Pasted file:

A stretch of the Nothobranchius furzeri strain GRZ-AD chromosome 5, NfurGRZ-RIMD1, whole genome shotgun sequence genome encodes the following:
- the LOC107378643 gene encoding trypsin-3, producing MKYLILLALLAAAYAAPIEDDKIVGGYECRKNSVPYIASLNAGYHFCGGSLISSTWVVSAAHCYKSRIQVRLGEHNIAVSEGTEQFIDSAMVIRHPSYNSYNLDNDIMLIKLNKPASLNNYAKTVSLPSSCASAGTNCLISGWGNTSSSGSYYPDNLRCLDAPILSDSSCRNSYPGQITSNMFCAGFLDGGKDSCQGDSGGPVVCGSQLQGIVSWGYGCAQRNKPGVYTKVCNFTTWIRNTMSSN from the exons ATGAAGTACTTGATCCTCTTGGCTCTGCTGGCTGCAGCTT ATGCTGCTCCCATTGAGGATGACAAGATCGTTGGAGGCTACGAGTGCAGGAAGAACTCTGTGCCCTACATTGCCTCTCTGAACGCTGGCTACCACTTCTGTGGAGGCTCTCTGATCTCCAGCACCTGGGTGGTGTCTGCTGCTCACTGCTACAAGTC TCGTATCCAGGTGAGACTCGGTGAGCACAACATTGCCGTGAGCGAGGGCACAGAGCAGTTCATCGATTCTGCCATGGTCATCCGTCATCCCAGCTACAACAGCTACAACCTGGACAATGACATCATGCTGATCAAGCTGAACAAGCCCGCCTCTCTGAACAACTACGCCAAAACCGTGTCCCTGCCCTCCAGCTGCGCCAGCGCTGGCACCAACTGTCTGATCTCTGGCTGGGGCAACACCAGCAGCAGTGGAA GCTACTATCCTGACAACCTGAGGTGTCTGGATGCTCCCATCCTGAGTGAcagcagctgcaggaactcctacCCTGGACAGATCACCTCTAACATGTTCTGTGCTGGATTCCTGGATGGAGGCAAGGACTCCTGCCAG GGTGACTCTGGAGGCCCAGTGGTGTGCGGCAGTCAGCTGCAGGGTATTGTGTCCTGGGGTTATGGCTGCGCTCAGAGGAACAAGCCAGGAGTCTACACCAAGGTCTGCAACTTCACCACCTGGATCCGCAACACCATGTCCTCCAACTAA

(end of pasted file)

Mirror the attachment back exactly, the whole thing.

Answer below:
A stretch of the Nothobranchius furzeri strain GRZ-AD chromosome 5, NfurGRZ-RIMD1, whole genome shotgun sequence genome encodes the following:
- the LOC107378643 gene encoding trypsin-3, producing MKYLILLALLAAAYAAPIEDDKIVGGYECRKNSVPYIASLNAGYHFCGGSLISSTWVVSAAHCYKSRIQVRLGEHNIAVSEGTEQFIDSAMVIRHPSYNSYNLDNDIMLIKLNKPASLNNYAKTVSLPSSCASAGTNCLISGWGNTSSSGSYYPDNLRCLDAPILSDSSCRNSYPGQITSNMFCAGFLDGGKDSCQGDSGGPVVCGSQLQGIVSWGYGCAQRNKPGVYTKVCNFTTWIRNTMSSN from the exons ATGAAGTACTTGATCCTCTTGGCTCTGCTGGCTGCAGCTT ATGCTGCTCCCATTGAGGATGACAAGATCGTTGGAGGCTACGAGTGCAGGAAGAACTCTGTGCCCTACATTGCCTCTCTGAACGCTGGCTACCACTTCTGTGGAGGCTCTCTGATCTCCAGCACCTGGGTGGTGTCTGCTGCTCACTGCTACAAGTC TCGTATCCAGGTGAGACTCGGTGAGCACAACATTGCCGTGAGCGAGGGCACAGAGCAGTTCATCGATTCTGCCATGGTCATCCGTCATCCCAGCTACAACAGCTACAACCTGGACAATGACATCATGCTGATCAAGCTGAACAAGCCCGCCTCTCTGAACAACTACGCCAAAACCGTGTCCCTGCCCTCCAGCTGCGCCAGCGCTGGCACCAACTGTCTGATCTCTGGCTGGGGCAACACCAGCAGCAGTGGAA GCTACTATCCTGACAACCTGAGGTGTCTGGATGCTCCCATCCTGAGTGAcagcagctgcaggaactcctacCCTGGACAGATCACCTCTAACATGTTCTGTGCTGGATTCCTGGATGGAGGCAAGGACTCCTGCCAG GGTGACTCTGGAGGCCCAGTGGTGTGCGGCAGTCAGCTGCAGGGTATTGTGTCCTGGGGTTATGGCTGCGCTCAGAGGAACAAGCCAGGAGTCTACACCAAGGTCTGCAACTTCACCACCTGGATCCGCAACACCATGTCCTCCAACTAA